Dr Kathryn nfd lincoln ne

What is a Biological Dentist?

Biological dentists are providers who understand that the health of the mouth can impact a person’s overall health. The goal of biological dentists is to treat dental problems while helping balance systemic health. One of the ways Dr. Alderman, your biological dentist does this is by ensuring that only the most bio-compatible, materials are used. She performs mercury free dentistry in the Lincoln, NE area. She strives to ensure that any dental treatment performed helps reduce systemic inflammation in the body. Biological dentists rely on scientific-based evidence of the safety and efficacy of dental treatments before recommending them to patients.

dental filling option

Mercury Free Dentistry in Lincoln, NE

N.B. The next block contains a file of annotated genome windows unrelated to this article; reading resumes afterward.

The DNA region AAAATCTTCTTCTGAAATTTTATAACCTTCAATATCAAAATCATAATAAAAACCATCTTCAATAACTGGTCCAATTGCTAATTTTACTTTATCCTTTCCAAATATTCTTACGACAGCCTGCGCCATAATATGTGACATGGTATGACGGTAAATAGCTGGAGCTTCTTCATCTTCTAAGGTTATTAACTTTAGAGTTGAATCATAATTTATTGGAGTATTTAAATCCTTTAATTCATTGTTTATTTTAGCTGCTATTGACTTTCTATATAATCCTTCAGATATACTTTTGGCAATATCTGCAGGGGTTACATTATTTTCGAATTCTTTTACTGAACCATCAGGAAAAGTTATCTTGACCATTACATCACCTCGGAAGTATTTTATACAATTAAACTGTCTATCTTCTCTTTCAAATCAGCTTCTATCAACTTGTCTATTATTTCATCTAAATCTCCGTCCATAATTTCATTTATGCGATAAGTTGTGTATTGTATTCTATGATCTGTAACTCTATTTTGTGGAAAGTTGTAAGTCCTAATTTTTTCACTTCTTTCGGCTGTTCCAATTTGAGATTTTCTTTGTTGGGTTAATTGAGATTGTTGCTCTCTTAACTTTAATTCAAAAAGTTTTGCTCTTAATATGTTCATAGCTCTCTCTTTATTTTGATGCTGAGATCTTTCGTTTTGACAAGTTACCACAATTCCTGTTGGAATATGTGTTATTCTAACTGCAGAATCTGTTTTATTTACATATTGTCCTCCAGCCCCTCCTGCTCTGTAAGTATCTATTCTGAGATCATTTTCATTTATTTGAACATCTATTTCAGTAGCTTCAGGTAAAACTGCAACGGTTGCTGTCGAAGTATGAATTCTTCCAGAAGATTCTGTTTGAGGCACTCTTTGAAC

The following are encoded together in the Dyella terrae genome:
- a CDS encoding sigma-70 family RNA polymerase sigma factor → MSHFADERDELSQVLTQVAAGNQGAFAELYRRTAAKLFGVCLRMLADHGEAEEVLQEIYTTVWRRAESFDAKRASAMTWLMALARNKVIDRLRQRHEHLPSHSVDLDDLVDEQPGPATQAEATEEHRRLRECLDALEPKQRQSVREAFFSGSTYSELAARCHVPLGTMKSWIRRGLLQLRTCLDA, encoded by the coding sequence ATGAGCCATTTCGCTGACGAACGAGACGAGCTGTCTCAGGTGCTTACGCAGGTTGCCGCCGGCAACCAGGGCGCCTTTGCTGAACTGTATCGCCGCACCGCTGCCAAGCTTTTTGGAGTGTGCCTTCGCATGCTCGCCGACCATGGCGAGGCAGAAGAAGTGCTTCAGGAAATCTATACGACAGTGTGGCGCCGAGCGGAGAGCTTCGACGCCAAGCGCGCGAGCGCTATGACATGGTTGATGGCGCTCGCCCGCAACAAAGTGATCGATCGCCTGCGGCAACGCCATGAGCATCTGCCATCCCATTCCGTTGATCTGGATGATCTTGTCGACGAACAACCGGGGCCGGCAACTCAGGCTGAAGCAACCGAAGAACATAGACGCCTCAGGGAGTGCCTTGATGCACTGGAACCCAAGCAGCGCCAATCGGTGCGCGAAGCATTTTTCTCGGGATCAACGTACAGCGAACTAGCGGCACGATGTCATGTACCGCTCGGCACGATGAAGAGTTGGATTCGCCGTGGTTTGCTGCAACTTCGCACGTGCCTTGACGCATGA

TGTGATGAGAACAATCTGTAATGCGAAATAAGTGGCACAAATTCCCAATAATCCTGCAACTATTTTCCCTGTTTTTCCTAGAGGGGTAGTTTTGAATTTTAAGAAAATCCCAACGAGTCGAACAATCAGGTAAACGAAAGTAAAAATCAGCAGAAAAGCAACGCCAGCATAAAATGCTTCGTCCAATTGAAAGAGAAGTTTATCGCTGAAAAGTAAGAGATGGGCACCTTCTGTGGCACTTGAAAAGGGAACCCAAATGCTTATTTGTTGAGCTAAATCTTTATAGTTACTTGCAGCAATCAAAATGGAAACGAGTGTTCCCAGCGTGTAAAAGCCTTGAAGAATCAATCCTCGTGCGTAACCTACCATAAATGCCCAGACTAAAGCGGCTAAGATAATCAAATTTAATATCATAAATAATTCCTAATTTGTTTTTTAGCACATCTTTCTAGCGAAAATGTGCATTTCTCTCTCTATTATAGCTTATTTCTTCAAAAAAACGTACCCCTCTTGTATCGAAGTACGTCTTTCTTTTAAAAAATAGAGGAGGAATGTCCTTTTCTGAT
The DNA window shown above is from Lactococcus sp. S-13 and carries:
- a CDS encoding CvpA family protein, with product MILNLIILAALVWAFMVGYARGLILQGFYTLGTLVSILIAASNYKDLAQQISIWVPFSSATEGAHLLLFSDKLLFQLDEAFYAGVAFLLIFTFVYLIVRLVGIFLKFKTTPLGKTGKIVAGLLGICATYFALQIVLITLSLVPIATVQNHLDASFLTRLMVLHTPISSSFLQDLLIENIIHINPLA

Amalgam is a dental material that has been used for many years in dentistry. The use of amalgam fillings in modern dentistry is slowly waning with the development of superior materials and the controversial subject of the threat amalgam fillings may pose to human health. It is estimated that about 50% of dentists in the U.S do not use mercury amalgam fillings, although only about 10% of them understand the health risks associated with amalgam. Amalgam fillings are typically comprised of an alloy of several metals including 50% mercury combined with smaller percentages of silver, copper, tin, and zinc. They are often called silver fillings, but in reality, they are not pure silver. Mercury is a known neurotoxin and has been shown to cause various harmful effects to human health. Research suggests that during normal chewing and changes to the temperature in the mouth during eating and drinking may cause the mercury from the fillings to be released into the body, which can contribute to negative effects on systemic health and that a single amalgam filling can release up to 15 mcg of mercury per day into a person’s body. The average adult has up to eight fillings in their mouth, making the average daily exposure up to 120 mcg of mercury per day. For reference, scientists warn the general public not to eat an excess of mercury-containing seafood, which on average would expose someone to 2.3 mcg daily.